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Fewer layoffs might occur at Carrier if early retirement for its employees is approved.
The IndyStar reports that roughly 250 employees gave their retirement notices to Carrier, stating their desire to leave the company under a severance agreement that was reached with the United Steelworkers Local 1999 last year.
The website adds that voluntary exits are beneficial for both the employees that will stay and leave. For the latter, they can find new employment without having to give up the union's negotiated agreement, while the former may not have to go through layoffs, which are expected to number at 550, says Union President Chuck Jones.
Jones adds that some of the workers are already in their retirement age and can leave with severance benefits. This also has the effect of not forcing junior workers to lose their jobs.
A spokesperson for the company confirmed in an email that separations are expected to start in the second half of the year, writes IS. Furthermore, employees are already in the confirmation process.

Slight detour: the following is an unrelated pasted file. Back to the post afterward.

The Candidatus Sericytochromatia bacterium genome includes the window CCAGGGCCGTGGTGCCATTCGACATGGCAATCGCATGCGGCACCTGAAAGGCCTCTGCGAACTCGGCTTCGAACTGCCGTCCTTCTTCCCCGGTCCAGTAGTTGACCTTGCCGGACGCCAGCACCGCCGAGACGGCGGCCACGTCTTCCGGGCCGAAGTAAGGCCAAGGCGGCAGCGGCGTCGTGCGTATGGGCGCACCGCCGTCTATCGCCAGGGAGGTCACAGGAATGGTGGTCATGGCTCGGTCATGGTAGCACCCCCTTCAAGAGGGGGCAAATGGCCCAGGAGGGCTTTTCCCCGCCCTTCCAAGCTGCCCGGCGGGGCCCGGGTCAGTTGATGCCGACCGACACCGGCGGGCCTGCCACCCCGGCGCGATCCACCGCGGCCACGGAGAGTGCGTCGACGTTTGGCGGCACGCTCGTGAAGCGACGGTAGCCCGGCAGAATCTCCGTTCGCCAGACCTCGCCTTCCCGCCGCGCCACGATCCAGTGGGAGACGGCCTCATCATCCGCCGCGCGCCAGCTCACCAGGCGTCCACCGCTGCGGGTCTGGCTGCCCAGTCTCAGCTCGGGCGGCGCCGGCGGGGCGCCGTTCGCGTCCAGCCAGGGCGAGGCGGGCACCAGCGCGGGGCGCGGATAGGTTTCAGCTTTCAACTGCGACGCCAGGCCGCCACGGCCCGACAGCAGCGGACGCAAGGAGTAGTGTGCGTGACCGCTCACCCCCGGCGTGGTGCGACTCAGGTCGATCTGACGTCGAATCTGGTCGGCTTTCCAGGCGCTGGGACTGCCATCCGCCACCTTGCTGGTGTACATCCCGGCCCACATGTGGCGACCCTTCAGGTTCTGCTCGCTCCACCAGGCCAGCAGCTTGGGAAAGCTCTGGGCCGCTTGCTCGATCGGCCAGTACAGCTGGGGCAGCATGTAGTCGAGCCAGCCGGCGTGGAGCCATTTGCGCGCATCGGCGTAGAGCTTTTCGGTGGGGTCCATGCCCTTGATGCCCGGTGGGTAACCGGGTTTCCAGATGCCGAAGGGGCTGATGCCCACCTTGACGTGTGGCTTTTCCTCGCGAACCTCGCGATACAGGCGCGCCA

The United Technologies Corp, which is the parent company of Carrier, stated that it wants for voluntary exits to happen. However, it does not know how many of the 250 notices will be approved and the number of layoffs depends on how many are allowed an early exit.
The layoffs come after Trump and Pence negotiated a deal with United Technologies Corp to keep Carrier operations in Indianapolis, reports the IndyStar. Not all the jobs could be saved, however, and layoffs are expected to happen according to seniority, one in January and another in the late summer, says Jones.
Carrier will receive $7 million in incentives due to a deal headed by Trump. This deal is unusual, writes USA Today, adding that retention deals are smaller than the job creation packages.
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